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October 4, 2013
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School of Medicine begins process of designing a new curriculum
Our medical school curriculum renewal process is beginning the important phase of mapping and design of the new curriculum. This work will move us closer to the goal of implementing a new curriculum for our medical students in fall 2015. Ellen Cosgrove, vice dean for academic affairs, and I charged three short-term task forces for the phase that begins this month. We have asked for recommendations from the task forces for presentation to the Medical School Executive Committee in February 2014.
The current phase follows a comprehensive, multi-year preparation process that has involved hundreds of individuals throughout UW Medicine on committees and in discussions. Read more about the process in the article, Curriculum renewal enters new phase after extensive preparation, in the Education and Training section below.
In the current phase, Tom Montine, chair of pathology, and Robert Steiner, professor of physiology & biophysics and obstetrics & gynecology, will co-chair the Foundations Design Task Force to establish integrated courses for the shortened scientific foundations phase of the curriculum.
Richard Veith, chair of psychiatry & behavioral sciences, and Mark Whipple, associate professor of otolaryngology, will co-chair the Patient Care Design Task Force that will develop recommendations for a new model for clerkships and for an expanded longitudinal integrated clerkship experience.
Norm Beauchamp, chair of radiology, and Conrad Liles, associate chair and professor of medicine, will co-chair the Immersion, Transitions and Scholarship Design Task Force that will develop the structure and plans for intersessions, transitions to clerkships and residency experiences, and a meaningful scientific scholarship experience.
In keeping with an increased focus on integration, the three task forces will share their discussions with one another and in some cases, collaborate on development of recommendations.
Once this phase is completed and recommendations are reviewed and approved, committees will be convened for specific content development for the courses, clerkships, intersessions and other experiences developed in the current phase. This work is designed to support implementation of the new curriculum in fall 2015.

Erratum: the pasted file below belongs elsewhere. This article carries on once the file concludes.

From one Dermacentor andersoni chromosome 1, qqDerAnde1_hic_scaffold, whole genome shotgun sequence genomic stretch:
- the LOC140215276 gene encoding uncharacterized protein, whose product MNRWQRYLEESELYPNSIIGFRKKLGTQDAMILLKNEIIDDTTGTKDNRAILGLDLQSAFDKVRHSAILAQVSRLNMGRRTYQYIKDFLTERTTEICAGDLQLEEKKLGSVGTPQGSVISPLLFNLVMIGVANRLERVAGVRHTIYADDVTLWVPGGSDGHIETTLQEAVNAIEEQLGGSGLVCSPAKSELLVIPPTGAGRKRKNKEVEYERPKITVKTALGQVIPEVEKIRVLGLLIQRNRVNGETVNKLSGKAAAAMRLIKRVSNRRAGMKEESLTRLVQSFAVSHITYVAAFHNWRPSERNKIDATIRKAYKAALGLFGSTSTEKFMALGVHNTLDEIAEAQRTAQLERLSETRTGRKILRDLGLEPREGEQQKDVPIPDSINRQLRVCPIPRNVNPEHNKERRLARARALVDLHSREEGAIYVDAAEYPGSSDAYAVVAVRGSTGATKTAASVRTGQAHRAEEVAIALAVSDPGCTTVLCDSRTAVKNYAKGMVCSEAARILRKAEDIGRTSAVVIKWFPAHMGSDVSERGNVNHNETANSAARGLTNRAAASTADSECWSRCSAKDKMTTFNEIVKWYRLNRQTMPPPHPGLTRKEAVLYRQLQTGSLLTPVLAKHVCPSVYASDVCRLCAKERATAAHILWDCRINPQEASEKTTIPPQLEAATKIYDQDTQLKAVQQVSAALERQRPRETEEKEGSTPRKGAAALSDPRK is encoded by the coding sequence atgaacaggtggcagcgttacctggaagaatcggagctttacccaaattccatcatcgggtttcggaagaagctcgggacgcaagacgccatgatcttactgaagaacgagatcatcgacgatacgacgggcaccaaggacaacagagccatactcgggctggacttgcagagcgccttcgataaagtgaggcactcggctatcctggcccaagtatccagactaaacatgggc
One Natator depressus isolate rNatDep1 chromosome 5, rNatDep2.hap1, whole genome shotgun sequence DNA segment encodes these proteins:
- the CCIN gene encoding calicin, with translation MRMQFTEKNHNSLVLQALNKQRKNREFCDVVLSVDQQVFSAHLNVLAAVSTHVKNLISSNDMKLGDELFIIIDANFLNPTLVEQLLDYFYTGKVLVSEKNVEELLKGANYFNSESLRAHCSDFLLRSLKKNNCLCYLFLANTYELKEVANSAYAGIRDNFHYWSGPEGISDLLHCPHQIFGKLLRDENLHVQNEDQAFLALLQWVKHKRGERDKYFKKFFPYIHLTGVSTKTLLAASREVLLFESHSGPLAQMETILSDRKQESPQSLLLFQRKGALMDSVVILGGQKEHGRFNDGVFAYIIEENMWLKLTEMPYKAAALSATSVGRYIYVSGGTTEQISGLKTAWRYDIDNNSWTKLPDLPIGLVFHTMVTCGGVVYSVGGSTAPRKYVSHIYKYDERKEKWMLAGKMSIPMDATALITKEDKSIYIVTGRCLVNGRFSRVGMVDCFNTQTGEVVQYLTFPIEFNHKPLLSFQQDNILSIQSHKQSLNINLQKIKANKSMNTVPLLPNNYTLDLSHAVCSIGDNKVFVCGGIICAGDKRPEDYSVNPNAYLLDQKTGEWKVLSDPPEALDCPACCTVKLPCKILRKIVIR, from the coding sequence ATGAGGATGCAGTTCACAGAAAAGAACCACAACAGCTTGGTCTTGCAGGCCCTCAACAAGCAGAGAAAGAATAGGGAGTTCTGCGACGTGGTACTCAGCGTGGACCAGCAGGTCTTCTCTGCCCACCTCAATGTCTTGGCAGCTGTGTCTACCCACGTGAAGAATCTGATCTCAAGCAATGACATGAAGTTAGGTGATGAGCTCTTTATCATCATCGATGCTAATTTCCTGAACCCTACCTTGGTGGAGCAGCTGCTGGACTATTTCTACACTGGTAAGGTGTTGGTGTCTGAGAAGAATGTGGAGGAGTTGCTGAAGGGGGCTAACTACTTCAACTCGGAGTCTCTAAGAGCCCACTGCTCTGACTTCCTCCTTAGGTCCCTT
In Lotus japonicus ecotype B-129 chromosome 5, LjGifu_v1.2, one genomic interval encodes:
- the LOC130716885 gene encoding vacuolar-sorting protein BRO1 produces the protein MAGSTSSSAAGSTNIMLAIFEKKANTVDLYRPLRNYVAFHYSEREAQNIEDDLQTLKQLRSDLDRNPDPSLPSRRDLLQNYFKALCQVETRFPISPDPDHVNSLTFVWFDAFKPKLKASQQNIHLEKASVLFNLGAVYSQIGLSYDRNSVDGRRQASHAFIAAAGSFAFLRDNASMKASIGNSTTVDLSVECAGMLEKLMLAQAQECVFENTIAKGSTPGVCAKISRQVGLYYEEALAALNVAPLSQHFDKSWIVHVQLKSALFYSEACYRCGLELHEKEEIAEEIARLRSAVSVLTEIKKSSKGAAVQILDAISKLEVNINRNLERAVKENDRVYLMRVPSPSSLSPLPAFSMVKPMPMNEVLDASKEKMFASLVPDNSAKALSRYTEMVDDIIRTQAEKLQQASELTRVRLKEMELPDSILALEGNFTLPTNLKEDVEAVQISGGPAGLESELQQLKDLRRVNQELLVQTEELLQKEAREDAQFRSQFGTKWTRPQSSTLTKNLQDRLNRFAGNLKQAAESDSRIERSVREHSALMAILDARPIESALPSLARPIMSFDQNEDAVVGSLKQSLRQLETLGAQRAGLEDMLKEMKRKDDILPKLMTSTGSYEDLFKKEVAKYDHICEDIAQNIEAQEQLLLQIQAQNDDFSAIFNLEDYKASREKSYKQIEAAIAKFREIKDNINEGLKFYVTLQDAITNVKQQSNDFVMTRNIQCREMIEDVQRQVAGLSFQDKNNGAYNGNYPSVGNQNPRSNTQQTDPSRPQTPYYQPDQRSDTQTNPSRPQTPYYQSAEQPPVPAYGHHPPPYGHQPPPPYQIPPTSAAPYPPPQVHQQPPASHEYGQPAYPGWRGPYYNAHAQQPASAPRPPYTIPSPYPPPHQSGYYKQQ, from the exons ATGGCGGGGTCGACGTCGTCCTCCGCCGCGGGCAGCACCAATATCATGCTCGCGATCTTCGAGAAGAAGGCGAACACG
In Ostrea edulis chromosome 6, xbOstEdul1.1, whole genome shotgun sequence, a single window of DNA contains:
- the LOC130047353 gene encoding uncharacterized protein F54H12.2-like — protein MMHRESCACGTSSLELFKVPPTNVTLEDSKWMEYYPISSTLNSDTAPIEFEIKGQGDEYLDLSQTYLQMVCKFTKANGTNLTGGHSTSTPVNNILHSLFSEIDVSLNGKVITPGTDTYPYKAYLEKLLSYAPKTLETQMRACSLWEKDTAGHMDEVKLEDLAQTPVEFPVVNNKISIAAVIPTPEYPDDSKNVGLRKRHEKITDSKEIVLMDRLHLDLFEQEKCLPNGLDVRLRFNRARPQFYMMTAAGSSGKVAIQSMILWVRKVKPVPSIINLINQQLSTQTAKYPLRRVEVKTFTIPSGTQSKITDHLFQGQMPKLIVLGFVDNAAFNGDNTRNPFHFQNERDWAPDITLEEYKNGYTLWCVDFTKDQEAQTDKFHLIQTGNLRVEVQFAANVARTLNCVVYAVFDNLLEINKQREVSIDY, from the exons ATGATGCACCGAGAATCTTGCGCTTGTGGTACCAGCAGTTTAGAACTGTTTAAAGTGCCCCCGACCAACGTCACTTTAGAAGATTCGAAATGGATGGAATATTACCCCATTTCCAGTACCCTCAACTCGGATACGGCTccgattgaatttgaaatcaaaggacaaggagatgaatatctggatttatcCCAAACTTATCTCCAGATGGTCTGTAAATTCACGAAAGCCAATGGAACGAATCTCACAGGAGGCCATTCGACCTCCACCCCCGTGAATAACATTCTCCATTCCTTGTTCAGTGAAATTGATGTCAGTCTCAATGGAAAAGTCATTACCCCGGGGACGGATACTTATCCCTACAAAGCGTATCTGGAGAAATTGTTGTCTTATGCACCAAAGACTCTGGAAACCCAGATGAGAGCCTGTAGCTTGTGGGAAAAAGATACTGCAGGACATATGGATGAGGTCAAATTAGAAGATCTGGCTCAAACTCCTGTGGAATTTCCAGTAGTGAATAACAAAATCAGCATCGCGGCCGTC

I am very pleased with the high level of care devoted to this multi-stage curriculum renewal. I greatly appreciate Ellen Cosgrove’s leadership in moving the process forward and ensuring that the committees at each stage include representation from diverse areas across the medical school. Every committee has included basic and clinical sciences, faculty from throughout the WWAMI region, and students. Collaboration throughout this process has been outstanding.
Thank you to the many members of our community who have participated in this process that prepares our medical school to develop, refine and continuously improve the best possible curriculum for our medical students. Thank you as well to the members of the new task forces for agreeing to assume a vitally important role. I look forward to hearing about the discussions and recommendations that result.
Paul G. Ramsey, M.D.
The National Institutes of Health (NIH) has awarded nearly 80 grants to scientists working in biomedical research as part of this year’s High Risk-High Reward program. Three University of Washington faculty members are among those honored with a grant.
The High Risk-High Reward program encourages scientists to pursue creative and innovative ideas to address the major challenges in the fields of biomedical and behavioral research. Total funding for the awards is about $123 million and comes from the NIH Common Fund, and a number of institutes and centers.
The 2013 UW recipients:
Houra Merrikh, assistant professor of microbiology, studies how head-on collisions between DNA-code reading machineries accelerate evolution. Her work on harmless bacteria shows that they appear to speed up their evolution by positioning genes along the route of expected traffic jams in DNA-encoding.
Jay Shendure, associate professor of genome sciences, and his laboratory have created rapid, cost-effective methods to study subtle differences in DNA codes among people. His group is interested in how these genetic variations might affect susceptibility or resistance to disease, or response to treatment.